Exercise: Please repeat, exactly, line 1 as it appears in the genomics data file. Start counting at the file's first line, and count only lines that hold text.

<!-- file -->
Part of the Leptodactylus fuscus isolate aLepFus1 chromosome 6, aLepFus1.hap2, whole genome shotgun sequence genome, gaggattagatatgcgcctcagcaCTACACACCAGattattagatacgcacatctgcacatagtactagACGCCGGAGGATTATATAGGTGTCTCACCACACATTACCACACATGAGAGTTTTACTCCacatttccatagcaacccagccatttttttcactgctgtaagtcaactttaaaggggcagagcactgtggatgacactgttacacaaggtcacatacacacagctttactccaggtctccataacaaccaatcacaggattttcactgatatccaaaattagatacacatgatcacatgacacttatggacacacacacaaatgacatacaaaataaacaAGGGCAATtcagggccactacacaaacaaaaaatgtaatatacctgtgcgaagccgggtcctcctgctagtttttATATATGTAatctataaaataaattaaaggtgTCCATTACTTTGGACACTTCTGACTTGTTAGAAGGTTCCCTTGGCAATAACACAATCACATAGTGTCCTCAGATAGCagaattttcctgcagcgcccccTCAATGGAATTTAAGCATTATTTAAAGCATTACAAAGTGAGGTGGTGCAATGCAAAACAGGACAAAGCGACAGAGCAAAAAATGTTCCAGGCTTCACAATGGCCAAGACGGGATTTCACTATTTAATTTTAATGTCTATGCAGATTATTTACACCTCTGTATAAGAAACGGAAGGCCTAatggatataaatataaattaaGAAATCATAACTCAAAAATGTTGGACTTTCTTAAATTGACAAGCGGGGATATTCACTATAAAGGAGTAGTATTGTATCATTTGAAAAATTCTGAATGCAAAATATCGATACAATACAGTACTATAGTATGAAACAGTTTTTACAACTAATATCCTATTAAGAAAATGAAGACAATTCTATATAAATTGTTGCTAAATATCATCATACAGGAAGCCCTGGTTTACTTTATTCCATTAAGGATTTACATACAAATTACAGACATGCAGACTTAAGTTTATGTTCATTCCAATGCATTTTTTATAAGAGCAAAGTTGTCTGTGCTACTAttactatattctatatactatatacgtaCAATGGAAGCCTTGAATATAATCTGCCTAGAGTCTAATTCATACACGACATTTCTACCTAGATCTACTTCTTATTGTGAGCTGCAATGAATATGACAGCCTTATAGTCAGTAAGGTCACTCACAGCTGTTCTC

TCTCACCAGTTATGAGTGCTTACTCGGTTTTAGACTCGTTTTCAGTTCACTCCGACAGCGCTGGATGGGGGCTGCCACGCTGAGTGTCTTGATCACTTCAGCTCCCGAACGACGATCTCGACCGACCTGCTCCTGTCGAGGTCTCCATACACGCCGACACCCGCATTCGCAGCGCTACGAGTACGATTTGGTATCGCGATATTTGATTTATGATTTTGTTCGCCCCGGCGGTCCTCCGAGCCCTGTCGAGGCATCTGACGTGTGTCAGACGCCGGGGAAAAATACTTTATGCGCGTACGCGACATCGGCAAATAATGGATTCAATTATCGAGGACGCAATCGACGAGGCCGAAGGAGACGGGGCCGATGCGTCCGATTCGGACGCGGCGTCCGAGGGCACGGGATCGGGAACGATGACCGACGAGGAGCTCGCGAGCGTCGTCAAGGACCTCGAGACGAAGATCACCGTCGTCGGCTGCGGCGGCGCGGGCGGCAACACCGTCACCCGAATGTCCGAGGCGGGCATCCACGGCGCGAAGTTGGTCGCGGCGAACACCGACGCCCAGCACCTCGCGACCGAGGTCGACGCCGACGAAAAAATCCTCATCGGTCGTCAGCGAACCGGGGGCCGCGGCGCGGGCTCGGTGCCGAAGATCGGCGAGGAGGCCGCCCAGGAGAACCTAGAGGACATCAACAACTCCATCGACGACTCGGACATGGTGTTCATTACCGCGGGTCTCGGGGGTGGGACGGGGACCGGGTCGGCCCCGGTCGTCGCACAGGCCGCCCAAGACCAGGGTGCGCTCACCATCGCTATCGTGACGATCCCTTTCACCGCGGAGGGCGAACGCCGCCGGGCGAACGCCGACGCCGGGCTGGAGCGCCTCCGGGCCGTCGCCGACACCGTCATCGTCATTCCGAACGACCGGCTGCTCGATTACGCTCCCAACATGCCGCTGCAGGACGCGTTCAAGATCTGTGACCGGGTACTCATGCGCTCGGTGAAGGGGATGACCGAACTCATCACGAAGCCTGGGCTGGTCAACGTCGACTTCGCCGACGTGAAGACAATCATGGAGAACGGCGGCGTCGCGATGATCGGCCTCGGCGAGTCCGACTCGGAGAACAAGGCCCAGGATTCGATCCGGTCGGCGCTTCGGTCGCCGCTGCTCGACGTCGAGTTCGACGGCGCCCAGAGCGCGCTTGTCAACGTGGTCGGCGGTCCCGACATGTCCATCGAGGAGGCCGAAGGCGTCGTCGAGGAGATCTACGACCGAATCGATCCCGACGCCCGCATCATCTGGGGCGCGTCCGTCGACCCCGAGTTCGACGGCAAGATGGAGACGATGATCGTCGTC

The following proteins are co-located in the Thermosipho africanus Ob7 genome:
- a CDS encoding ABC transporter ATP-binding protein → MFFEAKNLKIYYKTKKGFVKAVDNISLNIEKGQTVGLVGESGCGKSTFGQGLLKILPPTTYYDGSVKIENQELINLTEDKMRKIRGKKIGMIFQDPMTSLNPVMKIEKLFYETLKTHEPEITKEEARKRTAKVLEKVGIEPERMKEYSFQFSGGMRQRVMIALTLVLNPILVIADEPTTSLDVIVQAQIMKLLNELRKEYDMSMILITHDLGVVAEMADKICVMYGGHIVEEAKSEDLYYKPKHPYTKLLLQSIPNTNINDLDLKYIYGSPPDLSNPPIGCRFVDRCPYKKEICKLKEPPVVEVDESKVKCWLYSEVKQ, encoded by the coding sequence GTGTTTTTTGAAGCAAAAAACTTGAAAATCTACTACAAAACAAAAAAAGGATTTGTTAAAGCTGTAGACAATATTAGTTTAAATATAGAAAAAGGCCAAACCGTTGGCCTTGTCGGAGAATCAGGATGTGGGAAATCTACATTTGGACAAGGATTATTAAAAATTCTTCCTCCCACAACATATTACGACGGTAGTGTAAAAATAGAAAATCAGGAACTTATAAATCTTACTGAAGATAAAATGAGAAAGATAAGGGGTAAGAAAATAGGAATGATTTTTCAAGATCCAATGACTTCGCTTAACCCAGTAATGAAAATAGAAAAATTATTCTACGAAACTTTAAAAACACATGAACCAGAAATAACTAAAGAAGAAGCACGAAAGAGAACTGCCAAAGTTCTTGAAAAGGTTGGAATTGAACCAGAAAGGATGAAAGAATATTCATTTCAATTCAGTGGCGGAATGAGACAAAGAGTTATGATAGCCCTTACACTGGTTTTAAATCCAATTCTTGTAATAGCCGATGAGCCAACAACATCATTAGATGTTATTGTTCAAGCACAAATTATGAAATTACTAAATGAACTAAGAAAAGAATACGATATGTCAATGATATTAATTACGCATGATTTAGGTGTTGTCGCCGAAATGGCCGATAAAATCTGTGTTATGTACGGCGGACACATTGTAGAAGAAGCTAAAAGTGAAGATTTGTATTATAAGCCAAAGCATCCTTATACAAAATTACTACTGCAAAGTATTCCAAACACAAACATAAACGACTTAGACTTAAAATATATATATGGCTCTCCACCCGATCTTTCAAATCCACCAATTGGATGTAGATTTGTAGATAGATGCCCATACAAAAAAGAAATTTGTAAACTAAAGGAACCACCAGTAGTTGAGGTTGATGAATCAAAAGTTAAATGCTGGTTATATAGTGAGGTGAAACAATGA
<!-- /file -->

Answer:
Part of the Leptodactylus fuscus isolate aLepFus1 chromosome 6, aLepFus1.hap2, whole genome shotgun sequence genome, gaggattagatatgcgcctcagcaCTACACACCAGattattagatacgcacatctgcacatagtactagACGCCGGAGGATTATATAGGTGTCTCACCACACATTACCACACATGAGAGTTTTACTCCacatttccatagcaacccagccatttttttcactgctgtaagtcaactttaaaggggcagagcactgtggatgacactgttacacaaggtcacatacacacagctttactccaggtctccataacaaccaatcacaggattttcactgatatccaaaattagatacacatgatcacatgacacttatggacacacacacaaatgacatacaaaataaacaAGGGCAATtcagggccactacacaaacaaaaaatgtaatatacctgtgcgaagccgggtcctcctgctagtttttATATATGTAatctataaaataaattaaaggtgTCCATTACTTTGGACACTTCTGACTTGTTAGAAGGTTCCCTTGGCAATAACACAATCACATAGTGTCCTCAGATAGCagaattttcctgcagcgcccccTCAATGGAATTTAAGCATTATTTAAAGCATTACAAAGTGAGGTGGTGCAATGCAAAACAGGACAAAGCGACAGAGCAAAAAATGTTCCAGGCTTCACAATGGCCAAGACGGGATTTCACTATTTAATTTTAATGTCTATGCAGATTATTTACACCTCTGTATAAGAAACGGAAGGCCTAatggatataaatataaattaaGAAATCATAACTCAAAAATGTTGGACTTTCTTAAATTGACAAGCGGGGATATTCACTATAAAGGAGTAGTATTGTATCATTTGAAAAATTCTGAATGCAAAATATCGATACAATACAGTACTATAGTATGAAACAGTTTTTACAACTAATATCCTATTAAGAAAATGAAGACAATTCTATATAAATTGTTGCTAAATATCATCATACAGGAAGCCCTGGTTTACTTTATTCCATTAAGGATTTACATACAAATTACAGACATGCAGACTTAAGTTTATGTTCATTCCAATGCATTTTTTATAAGAGCAAAGTTGTCTGTGCTACTAttactatattctatatactatatacgtaCAATGGAAGCCTTGAATATAATCTGCCTAGAGTCTAATTCATACACGACATTTCTACCTAGATCTACTTCTTATTGTGAGCTGCAATGAATATGACAGCCTTATAGTCAGTAAGGTCACTCACAGCTGTTCTC